Twenty five years ago today, the world wide web was born. Sarah Freeman reports on the British invention which changed our lives and asks what next for technology?
Like most inventions which go onto change the world, the birth of the world wide web happened with very little fanfare.
Twenty five years ago today a British scientist by the name of Tim Berners-Lee submitted a proposal to the bosses of the Swiss laboratory where he was based. Even by academic standards, the title was a little dull. Berners-Lee wanted the go ahead for a “distributed information system” which would better allow researchers to deal with the huge amounts of information generated by complex physics experiments.
The brief response from the chain of command was “vague, but exciting”. However, with that one document the genie had been let out of the lamp. The way of accessing the internet would change the way we shop, find jobs, do business and even date, but most of us were slow to catch on.
Almost 10 years later I was just starting my first job in journalism. Email was available on just one of the dozen or so office computers, in the corner the fax machine, which churned 24-7, was still king and when anyone wanted to find a phone number they went to the shelf lined with BT directories. Within a year, possibly two, everything had changed. The fax machine was all but silent, those directories were gathering dust and so dependent had we become on email and sourcing information from the internet that even the phones didn’t ring as often as they once had.
“I’m sure it was 1998 when I sent my first email which was to my only friend who had a hotmail account,” says Sean Dodson, a senior lecture at Leeds Metropolitan University and social media specialist. “Until the late 1990s the internet was seen as marginal, something which was only used by the military or big business. However, when it entered the mainstream it spread at a quite phenomenal speed.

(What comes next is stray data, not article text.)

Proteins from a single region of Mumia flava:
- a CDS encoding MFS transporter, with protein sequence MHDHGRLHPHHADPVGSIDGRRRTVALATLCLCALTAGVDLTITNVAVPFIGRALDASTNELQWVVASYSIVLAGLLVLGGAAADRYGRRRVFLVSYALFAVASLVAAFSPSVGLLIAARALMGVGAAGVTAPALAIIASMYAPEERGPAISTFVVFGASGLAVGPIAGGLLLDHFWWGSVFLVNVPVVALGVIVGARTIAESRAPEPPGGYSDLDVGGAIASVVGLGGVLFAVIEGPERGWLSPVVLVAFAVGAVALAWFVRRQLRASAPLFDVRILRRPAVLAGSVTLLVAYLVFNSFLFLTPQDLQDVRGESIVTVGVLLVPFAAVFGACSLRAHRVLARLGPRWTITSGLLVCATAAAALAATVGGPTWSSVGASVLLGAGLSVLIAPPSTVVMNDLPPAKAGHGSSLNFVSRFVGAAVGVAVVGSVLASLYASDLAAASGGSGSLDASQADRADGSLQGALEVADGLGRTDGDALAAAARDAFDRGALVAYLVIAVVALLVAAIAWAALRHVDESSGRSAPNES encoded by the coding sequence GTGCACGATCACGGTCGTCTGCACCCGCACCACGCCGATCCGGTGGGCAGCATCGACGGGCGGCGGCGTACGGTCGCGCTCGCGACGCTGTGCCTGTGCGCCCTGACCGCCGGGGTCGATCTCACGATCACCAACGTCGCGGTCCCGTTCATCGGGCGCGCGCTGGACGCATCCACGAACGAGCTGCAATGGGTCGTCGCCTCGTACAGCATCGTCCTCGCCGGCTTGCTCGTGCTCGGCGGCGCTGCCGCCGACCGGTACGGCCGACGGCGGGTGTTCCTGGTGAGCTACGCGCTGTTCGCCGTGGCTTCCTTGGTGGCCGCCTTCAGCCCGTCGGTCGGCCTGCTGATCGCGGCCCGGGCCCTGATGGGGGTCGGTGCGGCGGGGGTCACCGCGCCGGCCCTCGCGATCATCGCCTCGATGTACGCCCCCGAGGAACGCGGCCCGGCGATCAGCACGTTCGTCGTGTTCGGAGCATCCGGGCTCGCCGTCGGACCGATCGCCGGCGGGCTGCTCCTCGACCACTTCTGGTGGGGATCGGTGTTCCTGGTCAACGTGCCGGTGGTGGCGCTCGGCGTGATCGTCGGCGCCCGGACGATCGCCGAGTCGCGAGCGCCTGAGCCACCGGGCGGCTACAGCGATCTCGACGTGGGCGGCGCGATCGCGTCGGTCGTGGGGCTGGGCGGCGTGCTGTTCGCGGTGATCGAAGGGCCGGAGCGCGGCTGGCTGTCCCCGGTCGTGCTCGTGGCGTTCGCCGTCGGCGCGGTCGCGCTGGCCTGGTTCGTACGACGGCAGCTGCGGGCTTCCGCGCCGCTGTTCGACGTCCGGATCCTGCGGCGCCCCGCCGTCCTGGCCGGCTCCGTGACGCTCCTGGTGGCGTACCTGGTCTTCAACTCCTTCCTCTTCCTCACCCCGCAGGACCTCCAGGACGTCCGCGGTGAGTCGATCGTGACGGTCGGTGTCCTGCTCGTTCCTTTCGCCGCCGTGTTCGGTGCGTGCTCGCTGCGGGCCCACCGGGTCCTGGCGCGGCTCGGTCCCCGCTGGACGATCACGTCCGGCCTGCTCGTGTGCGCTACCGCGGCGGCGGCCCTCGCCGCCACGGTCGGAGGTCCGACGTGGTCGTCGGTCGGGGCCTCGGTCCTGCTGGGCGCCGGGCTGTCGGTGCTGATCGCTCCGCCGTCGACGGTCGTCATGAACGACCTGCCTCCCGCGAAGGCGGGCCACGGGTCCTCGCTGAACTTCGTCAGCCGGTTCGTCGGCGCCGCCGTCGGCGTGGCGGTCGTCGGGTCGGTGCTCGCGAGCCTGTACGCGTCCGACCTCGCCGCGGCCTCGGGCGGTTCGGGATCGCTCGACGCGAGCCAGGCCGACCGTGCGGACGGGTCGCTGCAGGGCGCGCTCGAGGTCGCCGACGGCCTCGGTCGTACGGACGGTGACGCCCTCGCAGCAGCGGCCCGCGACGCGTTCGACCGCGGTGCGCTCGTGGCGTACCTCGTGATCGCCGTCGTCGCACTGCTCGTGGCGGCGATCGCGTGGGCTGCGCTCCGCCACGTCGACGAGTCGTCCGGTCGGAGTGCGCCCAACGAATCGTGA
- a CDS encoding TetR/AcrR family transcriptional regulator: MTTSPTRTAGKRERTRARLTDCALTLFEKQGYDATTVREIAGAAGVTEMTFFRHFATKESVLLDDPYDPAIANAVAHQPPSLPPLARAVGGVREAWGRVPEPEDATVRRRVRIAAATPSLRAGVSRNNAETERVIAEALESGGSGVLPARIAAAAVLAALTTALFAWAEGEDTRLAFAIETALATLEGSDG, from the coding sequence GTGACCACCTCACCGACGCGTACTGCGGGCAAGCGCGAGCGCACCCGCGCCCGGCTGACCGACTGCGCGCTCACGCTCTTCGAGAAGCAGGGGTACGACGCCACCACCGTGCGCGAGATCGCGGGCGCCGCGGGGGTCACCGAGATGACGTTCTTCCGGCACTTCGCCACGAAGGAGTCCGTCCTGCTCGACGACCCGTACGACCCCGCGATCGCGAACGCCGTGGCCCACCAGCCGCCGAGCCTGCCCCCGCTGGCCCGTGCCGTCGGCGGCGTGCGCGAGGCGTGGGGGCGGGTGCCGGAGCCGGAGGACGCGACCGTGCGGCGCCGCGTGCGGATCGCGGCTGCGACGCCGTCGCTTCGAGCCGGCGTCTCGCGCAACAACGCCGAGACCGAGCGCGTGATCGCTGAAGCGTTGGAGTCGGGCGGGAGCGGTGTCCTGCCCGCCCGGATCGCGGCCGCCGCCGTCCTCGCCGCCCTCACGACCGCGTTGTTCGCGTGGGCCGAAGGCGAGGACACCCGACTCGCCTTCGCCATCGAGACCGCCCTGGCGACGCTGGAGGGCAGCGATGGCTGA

Berners-Lee was motivated by a philosophy that the internet should be open to everyone, but not everyone shared his altruistic aims. Many saw it as a chance to make a quick buck and its rapid growth has been punctuated by the boom and bust of the dot-com companies.
By the late 1990s, when Amazon and eBay were taking their first, faltering steps online, anything seemed possible if you threw enough money at in and in Silicon Valley some $2bn a week was flowing into venture capital firms.
The mad dash to profit from the internet led to many companies securing massive investment before they had made any sales or secured any customers. Gaping holes in flimsy business plans were quickly exposed and in 2000, Britain’s own dotcom bubble burst with the collapse of online fashion retailer Boo.com.
Chastened, many firms did regroup and when they were ready to try again, they found a ready made market waiting to be exploited – broadband was about to turn us into a nation of armchair consumers.